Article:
Narwhal's discoveries, overhears a whaling captain contemptuously refer to his breed of gentleman explorers as ineffectual "discovery men." And in one of Dr. Boerhaeve's last journal entries, he finds a ghostly, eloquent echo of this rebuke: What was the meaning of that South-Sea Exploring Expedition, with all its parade and expense, but an indirect recognition of the fact, that there are continents and seas in the moral world, to which every man is an isthmus or an inlet, yet unexplored by him, but that it is easier to sail many thousand miles through cold and storm and cannibals, in a government ship, with five hundred men and boys to assist one, than it is explain the private sea, the Atlantic and Pacific Ocean of one's being alone.
The doomed expedition is a compelling, multileveled story, yet the voyage itself is but a prelude to the moral drama still to unfold. Fully a third of the book takes place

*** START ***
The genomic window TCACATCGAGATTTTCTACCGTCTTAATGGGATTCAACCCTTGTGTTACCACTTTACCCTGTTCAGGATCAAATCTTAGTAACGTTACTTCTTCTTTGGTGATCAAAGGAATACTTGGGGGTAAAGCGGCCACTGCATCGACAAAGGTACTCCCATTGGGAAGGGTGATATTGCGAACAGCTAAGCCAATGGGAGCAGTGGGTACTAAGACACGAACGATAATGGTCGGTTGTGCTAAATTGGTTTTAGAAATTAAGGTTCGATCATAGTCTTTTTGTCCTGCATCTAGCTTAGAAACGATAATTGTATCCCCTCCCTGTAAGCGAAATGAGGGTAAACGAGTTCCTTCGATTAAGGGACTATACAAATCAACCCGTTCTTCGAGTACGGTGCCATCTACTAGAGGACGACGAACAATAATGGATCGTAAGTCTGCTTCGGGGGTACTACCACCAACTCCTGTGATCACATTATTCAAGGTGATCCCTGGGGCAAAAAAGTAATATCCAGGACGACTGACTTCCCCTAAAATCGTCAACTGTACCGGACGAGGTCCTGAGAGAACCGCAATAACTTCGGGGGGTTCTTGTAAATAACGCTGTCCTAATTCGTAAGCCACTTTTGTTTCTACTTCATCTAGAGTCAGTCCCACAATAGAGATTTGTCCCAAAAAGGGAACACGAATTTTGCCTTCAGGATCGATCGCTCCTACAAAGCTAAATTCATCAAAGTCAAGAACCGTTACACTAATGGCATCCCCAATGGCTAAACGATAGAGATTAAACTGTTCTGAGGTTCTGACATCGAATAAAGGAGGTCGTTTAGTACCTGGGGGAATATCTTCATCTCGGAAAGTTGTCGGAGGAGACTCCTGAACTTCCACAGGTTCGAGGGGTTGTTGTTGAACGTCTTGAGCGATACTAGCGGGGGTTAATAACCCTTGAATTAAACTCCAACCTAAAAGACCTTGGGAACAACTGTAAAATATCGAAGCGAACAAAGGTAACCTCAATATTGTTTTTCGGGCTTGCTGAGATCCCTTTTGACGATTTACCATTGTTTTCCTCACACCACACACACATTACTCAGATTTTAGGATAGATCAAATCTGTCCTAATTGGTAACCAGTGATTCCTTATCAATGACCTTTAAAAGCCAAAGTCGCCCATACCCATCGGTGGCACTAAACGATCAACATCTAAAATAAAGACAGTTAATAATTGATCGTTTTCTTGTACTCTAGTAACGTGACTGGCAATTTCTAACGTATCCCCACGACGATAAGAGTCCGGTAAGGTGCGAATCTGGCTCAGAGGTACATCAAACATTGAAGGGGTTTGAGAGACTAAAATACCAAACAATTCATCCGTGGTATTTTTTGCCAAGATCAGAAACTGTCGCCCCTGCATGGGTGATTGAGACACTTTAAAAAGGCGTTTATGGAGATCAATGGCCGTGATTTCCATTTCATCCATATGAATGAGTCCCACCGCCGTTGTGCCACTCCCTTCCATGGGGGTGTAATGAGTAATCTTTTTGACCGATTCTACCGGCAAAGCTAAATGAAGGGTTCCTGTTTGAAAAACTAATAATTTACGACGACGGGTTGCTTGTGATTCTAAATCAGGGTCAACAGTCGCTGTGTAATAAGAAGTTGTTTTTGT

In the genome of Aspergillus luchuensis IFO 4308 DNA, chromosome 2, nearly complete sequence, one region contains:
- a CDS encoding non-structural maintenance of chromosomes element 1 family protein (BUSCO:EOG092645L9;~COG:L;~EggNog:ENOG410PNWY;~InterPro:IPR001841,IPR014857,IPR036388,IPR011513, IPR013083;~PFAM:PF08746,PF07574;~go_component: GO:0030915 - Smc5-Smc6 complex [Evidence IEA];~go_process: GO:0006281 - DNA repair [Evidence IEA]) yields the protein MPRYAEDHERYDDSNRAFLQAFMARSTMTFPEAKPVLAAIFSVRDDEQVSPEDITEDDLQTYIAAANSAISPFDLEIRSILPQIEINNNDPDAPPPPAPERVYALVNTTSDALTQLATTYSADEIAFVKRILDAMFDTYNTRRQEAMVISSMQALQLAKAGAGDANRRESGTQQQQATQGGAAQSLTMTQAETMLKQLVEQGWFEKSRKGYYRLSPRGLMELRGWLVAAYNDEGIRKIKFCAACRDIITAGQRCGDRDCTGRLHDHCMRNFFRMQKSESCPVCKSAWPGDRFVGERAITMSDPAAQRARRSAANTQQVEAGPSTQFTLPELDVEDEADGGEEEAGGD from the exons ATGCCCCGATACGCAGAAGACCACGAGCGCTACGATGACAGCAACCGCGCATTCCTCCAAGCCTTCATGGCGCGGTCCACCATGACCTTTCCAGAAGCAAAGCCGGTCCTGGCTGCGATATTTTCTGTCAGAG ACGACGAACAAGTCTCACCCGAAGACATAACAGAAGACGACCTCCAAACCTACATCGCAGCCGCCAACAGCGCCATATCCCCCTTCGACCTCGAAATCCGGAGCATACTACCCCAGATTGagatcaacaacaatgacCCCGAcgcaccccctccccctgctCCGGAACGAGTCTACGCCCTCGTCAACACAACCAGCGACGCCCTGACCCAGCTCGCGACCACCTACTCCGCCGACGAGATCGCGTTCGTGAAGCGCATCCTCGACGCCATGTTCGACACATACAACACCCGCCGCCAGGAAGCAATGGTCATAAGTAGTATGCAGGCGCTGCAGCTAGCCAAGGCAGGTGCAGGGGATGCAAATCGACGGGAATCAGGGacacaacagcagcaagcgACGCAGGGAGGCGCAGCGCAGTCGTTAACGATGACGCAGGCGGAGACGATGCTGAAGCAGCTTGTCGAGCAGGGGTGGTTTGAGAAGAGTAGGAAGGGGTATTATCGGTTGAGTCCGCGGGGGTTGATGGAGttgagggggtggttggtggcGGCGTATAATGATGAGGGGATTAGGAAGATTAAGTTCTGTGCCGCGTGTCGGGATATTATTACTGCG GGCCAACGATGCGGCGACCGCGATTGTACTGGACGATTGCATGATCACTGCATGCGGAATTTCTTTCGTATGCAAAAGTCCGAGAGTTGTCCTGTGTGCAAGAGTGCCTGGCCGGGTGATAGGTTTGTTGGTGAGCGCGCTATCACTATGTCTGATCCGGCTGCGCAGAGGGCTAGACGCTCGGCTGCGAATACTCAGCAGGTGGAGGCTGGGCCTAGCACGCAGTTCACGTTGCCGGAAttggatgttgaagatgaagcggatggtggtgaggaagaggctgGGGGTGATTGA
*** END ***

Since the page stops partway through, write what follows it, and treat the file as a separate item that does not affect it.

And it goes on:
after Erasmus returns to Philadelphia. Within the fabric of Zeke and Erasmus's tale, Barrett has woven the stories of the two women who await their return -- Lavinia, who measures her worth solely in relation to her love for Zeke, and her hired companion, Alexandra, who compares the narrow choices open to her with the opportunities afforded men, and muses, "Why can't my life be larger?" Alexandra's situation is reminiscent of Barrett's short story "Rare Bird," which portrays the smothering paternalism of the 18th century through the eyes and emotions of a fiercely intelligent amateur naturalist who, like the elusive swallows she studies, escapes captivity for more hospitable climes. Here, too, are the vividly imagined voices of the "uncivilized" Esquimaux who endure the clumsy intrusion of the kabloonas -- white men -- into their delicately ordered society, only to suffer captivity and humiliation in return for their hospitality.
The Voyage Of The Narwhal, Andrea Barrett portrays the breathless mood of a nation at odds with itself, distracted for a brief, glorious moment from the bitter rivalries that will soon erupt in a paroxysm of war. Her stunning synthesis of period historical detail and the natural sciences results in a voice that is at once passionate, lucid, and uniquely her own. Through the juxtaposition of stark contrasts and violent extremes, Barrett questions our expectations of the heroic and, ultimately, reaffirms our faith in the endurance of the human spirit.
It's been a long time since an American novel appeared that's as stately and